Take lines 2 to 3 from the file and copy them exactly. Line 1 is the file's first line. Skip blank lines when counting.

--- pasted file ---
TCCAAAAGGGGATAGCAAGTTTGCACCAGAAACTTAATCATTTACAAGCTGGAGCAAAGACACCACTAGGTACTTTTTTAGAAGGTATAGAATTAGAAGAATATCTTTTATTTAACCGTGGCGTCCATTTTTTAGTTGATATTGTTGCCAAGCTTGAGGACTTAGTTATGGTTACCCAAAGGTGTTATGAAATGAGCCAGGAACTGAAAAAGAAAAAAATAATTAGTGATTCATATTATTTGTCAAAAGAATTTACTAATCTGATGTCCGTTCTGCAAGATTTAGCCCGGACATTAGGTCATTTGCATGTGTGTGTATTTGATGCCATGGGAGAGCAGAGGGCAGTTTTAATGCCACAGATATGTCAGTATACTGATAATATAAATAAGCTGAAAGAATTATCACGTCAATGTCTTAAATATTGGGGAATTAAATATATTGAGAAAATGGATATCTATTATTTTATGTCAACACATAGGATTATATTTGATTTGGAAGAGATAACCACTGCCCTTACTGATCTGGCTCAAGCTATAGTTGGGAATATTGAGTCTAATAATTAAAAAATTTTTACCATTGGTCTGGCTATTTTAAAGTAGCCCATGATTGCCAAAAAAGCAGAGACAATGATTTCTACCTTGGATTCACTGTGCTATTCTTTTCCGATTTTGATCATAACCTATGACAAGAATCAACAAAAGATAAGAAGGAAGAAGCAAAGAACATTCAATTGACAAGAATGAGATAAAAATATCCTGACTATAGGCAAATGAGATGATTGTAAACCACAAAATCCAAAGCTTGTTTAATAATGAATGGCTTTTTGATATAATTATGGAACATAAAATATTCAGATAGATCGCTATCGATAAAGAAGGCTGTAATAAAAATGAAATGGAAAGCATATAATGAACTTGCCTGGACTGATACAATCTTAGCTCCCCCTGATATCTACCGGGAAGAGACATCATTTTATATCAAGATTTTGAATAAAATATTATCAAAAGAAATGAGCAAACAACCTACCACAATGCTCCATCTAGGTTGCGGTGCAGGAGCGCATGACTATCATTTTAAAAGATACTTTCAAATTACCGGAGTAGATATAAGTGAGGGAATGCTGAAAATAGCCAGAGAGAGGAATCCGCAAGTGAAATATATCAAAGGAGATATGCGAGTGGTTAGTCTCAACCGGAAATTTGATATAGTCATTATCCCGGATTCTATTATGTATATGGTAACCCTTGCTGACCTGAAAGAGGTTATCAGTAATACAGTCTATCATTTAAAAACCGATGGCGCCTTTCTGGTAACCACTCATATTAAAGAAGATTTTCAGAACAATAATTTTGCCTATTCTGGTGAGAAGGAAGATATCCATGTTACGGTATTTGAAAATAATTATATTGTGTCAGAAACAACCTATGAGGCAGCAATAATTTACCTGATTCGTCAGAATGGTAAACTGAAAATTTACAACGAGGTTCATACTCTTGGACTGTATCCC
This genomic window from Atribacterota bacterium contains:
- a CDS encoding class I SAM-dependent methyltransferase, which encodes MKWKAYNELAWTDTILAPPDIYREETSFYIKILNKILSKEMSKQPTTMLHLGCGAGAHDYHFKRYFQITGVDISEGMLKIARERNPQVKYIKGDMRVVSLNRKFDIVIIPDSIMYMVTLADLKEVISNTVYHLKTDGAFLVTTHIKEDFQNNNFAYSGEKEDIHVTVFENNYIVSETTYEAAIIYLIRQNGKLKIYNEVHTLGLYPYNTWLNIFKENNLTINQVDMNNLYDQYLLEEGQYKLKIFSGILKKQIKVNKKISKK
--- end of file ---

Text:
This genomic window from Atribacterota bacterium contains:
- a CDS encoding class I SAM-dependent methyltransferase, which encodes MKWKAYNELAWTDTILAPPDIYREETSFYIKILNKILSKEMSKQPTTMLHLGCGAGAHDYHFKRYFQITGVDISEGMLKIARERNPQVKYIKGDMRVVSLNRKFDIVIIPDSIMYMVTLADLKEVISNTVYHLKTDGAFLVTTHIKEDFQNNNFAYSGEKEDIHVTVFENNYIVSETTYEAAIIYLIRQNGKLKIYNEVHTLGLYPYNTWLNIFKENNLTINQVDMNNLYDQYLLEEGQYKLKIFSGILKKQIKVNKKISKK